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Supreme Court appoints lawyer to argue that neither House Republicans nor the Justice Department have legal standing in DOMA case

DOMA trials Windsor

By Scottie Thomaston

The Supreme Court has appointed a lawyer, Professor Vicki C. Jackson of Harvard Law, to argue in United States v. Windsor, challenging Section 3 of the Defense of Marriage Act, that neither the Bipartisan Legal Advisory Group (BLAG) (who is defending the law on behalf of House Republicans) nor the Justice Department (who stopped defending the law in February 2011) have legal standing to appear in court and so the Supreme Court has no authority to hear the case.

The Court added the jurisdictional question in its grant of review on Friday. Both parties have opposing views on their right to appear in court. SCOTUSBlog writes:

The Court presumably reached beyond the two parties in the DOMA case for a lawyer to argue the procedural points, since the parties themselves disagree. The federal government has been willing to allow the House GOP leaders to be in court to defend DOMA’s constitutionality, since the government is no longer doing so, but has raised questions about whether the Republican leaders’ petition is the one the Court should consider on DOMA. In turn, the Republican leaders have contended that, since the government got its way in the Second Circuit Court, it is not a proper party to be appealing this case on DOMA.

They also note that this will likely extend the argument time beyond the usual one hour, something many had begun to speculate on already given the importance of the issues and national interest in these cases.

The Court had an opportunity to do the same in the Prop 8 case, since in Friday’s grant they added a jurisdictional question there as well, but they did not issue an order in that case.

The Supreme Court sometimes invites lawyers to argue certain legal issues as amicus when no party to the case wants to argue specific positions. This way the Court can hear all the different sides and decide which way it should decide the legal issues at stake. If the Court were to decide that neither BLAG nor the Justice Department have legal standing to be in court, the case would be dismissed.

40 Comments

  • 1. nicksternet  |  December 11, 2012 at 12:02 pm

    Just as I suspected–Another way to avoid confronting gay people as equal! Typical cowards!

  • 2. Str8Grandmother  |  December 11, 2012 at 12:20 pm

    This is very interesting. I'll have to go look up that lawyer they appointed. And so soon after accepting the case. Hmmm something is afoot at SCOTUS, combined with Scalia's absolutely bigoted remarks yesterday, it makes for interesting observation.

  • 3. Scottie Thomaston  |  December 11, 2012 at 12:22 pm

    Well I'm sure they just wanted to appoint her soon after accepting the case so she would have time to research the arguments.

  • 4. Larry  |  December 11, 2012 at 12:29 pm

    Presumably if the Supreme Court finds that BLAG and the Justice Department don't have standing to appeal, BLAG wouldn't have had standing to appeal to the 2nd Circuit. But there would have been standing for Windsor to sue at the district level and the district court struck down DOMA. The same logic would apply to the other district court decisions that struck down DOMA (Pederson, Golinski, Dragovich, Gill, etc.). It's impractical for DOMA to be in force nationwide except in Manhattan and the northern suburbs of NYC, Connecticut, Massachusetts, and the greater San Francisco area. So wouldn't that mean that DOMA was effectively gone? When the district court struck down DADT, that was a nationwide ban, not just for that portion of California. The downside would be that there's still no clarity on what standard of review is appropriate, though a decision striking down DOMA could easily be written that it doesn't satisfy rational review and avoid the issue altogether.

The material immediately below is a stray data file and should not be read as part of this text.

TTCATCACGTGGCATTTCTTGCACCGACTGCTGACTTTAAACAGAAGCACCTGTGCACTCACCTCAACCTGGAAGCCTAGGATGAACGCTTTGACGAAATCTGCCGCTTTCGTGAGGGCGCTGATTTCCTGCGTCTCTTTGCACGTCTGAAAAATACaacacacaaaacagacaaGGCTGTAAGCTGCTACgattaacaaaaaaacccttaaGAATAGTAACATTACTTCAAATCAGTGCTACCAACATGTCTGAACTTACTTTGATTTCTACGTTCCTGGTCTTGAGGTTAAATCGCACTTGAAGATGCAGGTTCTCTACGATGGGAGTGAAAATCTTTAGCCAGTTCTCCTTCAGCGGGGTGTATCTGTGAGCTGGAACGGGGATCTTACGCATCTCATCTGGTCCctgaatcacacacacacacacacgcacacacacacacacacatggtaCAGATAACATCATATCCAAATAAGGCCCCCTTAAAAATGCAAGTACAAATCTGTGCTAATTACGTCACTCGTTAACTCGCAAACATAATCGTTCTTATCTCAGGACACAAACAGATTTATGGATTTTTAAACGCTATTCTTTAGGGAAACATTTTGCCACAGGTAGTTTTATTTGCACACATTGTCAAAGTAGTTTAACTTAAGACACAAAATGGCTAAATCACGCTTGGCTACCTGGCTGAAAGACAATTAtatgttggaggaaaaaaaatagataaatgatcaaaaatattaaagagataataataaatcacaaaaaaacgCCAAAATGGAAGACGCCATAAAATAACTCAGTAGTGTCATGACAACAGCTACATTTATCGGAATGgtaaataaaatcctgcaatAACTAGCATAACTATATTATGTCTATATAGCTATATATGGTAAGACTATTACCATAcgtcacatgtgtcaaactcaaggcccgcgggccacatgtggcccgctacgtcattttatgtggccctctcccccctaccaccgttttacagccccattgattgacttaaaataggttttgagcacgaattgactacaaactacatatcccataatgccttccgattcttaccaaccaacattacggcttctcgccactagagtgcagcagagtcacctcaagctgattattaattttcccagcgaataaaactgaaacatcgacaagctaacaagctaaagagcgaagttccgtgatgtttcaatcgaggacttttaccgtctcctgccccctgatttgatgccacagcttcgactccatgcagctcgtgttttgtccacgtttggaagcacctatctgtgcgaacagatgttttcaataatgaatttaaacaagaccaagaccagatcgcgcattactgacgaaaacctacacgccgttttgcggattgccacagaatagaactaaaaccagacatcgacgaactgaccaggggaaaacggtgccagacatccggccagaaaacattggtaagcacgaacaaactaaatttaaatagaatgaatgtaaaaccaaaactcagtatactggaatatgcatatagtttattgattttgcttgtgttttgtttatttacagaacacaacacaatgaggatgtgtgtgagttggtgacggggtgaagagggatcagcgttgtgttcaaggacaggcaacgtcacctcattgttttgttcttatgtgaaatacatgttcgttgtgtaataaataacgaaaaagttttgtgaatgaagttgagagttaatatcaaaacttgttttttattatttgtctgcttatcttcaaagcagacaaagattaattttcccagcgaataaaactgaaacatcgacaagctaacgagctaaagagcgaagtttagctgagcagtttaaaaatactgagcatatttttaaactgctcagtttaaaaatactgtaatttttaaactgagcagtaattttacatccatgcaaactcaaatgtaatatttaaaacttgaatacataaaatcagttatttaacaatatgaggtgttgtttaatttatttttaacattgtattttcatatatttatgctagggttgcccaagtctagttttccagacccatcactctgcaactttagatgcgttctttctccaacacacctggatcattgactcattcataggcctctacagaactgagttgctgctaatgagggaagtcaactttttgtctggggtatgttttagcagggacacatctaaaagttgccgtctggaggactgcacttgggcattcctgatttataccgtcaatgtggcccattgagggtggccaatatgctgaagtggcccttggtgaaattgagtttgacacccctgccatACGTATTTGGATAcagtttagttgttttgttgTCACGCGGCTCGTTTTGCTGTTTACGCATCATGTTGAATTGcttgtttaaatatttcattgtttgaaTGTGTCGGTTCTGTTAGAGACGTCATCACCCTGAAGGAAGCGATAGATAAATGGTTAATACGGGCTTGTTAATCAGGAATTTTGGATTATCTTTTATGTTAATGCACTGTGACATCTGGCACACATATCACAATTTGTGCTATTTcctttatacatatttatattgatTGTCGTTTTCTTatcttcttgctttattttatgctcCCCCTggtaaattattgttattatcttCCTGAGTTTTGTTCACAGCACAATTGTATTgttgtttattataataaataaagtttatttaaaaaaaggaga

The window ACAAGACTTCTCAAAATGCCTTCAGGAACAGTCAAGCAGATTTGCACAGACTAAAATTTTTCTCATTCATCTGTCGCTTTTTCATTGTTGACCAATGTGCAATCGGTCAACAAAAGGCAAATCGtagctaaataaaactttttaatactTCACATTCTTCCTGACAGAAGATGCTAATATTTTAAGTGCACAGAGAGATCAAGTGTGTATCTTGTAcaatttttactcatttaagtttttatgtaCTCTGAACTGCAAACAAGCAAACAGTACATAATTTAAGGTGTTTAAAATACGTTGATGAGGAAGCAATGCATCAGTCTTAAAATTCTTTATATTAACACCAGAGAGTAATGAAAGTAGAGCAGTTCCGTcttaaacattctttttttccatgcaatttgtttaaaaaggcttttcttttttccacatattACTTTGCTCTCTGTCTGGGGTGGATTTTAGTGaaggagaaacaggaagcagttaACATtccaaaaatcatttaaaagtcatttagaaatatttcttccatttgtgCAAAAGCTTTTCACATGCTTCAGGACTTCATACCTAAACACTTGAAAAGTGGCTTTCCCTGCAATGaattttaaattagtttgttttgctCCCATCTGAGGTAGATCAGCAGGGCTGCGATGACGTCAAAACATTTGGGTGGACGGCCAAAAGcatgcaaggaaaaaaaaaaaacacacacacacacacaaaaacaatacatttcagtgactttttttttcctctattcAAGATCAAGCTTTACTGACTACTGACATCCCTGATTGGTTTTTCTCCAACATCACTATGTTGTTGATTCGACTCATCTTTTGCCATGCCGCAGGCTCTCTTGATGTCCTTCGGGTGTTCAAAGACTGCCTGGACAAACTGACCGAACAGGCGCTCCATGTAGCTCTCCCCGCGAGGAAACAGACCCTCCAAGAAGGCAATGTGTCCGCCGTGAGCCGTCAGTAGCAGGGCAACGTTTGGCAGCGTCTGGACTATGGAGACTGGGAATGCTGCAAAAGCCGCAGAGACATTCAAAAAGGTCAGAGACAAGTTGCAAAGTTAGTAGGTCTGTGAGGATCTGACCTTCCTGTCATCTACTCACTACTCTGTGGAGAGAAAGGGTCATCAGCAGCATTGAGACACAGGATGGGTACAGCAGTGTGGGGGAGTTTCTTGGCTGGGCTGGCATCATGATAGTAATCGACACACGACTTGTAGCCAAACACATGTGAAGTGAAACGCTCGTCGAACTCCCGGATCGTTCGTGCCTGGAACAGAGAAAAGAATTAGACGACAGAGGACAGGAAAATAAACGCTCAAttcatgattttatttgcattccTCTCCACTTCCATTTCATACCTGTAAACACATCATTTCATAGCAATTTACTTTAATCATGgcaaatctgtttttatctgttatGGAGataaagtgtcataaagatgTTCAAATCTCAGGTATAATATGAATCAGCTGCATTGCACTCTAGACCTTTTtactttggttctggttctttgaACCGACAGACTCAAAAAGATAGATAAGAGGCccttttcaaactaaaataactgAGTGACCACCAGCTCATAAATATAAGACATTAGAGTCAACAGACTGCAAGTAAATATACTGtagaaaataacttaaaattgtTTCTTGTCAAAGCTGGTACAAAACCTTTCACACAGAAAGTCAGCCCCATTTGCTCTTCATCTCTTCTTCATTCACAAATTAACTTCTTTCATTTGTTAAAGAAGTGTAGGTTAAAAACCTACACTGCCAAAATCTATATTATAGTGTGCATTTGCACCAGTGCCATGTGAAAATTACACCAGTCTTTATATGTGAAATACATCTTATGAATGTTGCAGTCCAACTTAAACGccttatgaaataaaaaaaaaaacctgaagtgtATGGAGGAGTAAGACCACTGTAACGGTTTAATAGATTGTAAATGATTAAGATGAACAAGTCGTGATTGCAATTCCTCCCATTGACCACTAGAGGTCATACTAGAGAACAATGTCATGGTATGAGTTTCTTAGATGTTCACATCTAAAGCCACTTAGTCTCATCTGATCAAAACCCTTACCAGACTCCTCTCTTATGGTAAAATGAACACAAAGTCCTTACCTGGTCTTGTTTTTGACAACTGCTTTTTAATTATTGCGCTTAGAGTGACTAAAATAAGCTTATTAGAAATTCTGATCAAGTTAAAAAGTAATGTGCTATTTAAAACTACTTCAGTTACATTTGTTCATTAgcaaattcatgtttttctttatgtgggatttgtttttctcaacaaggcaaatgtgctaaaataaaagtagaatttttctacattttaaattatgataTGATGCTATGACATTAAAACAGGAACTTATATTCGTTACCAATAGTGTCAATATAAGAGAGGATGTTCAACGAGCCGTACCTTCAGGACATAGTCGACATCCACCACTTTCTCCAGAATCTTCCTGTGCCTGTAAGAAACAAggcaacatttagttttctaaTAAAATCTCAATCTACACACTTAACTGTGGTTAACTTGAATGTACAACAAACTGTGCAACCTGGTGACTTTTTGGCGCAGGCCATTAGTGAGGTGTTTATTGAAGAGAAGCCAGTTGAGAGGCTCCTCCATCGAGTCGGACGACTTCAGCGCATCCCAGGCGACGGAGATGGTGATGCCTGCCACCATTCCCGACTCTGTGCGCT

• 5. _BK_  |  December 11, 2012 at 12:35 pm

    The question I have is, what if they somehow decide neither BLAG nor the DOJ have standing?

  • 6. Str8Grandmother  |  December 11, 2012 at 12:38 pm

    Yes but this most likely shows that the Standing issue is a very big issue for them. My guess is that some faction of the Court pushed this through, a separate lawyer as part of their deliberations on granting Cert. I think that they had this all set up and got the Harvard Atty cleared logistically. Do you think they called her BEFORE they announced Cert? Or did all this happen over the week-end and yesterday? How did they pick her out of all the millions of lawyers in the United States?

    I would love to be a fly on the wall, that is for sure.

  • 7. Str8Grandmother  |  December 11, 2012 at 12:40 pm

    Larry, this is already getting very interesting. Thank you for your analysis. I enjoyed reading it.

  • 8. Scottie Thomaston  |  December 11, 2012 at 12:46 pm

    If no one has standing there couldn't be a decision on the merits of the case.

  • 9. sfbob  |  December 11, 2012 at 12:49 pm

    If the court could not decide on the merits of the case that would then bind the Second Circuit's ruling, would it not? But only within the Second Circuit. So DOMA would be dead in some places and alive in others. And this would help…how?

  • 10. Jamie  |  December 11, 2012 at 1:05 pm

    The Supreme Court isn't there to help anyone. They are there to decide constitutional issues when there is a controversy.

  • 11. Jamie  |  December 11, 2012 at 1:10 pm

    Evidently the government doesn't mind if the law is applied differently based on location, as that was always a possibility when the Administration and Congress chose to stop defending the law.

    I have no doubt that the Supreme Court could easily say that this is the situation that the government created, and it's not proper for them to expect the court to clean it up.

  • 12. Evan  |  December 11, 2012 at 1:22 pm

    True, but this has the smell of an attempt to get out of deciding anything….

  • 13. Str8Grandmother  |  December 11, 2012 at 1:37 pm

    Well then Obama can make a decision to STOP ENFORCING DOMA. He can order his Justice Department and the IRS to stop prosecutiong gay couples who file joint taxes. Maybe as the Commander in Chief he can order the Military Branches to treat the spouses of gay and lesbian services members as they treat the spouses of straight service members. Obama could simply stop ENFORCING DOMA if the Supreme Court refuses to decide.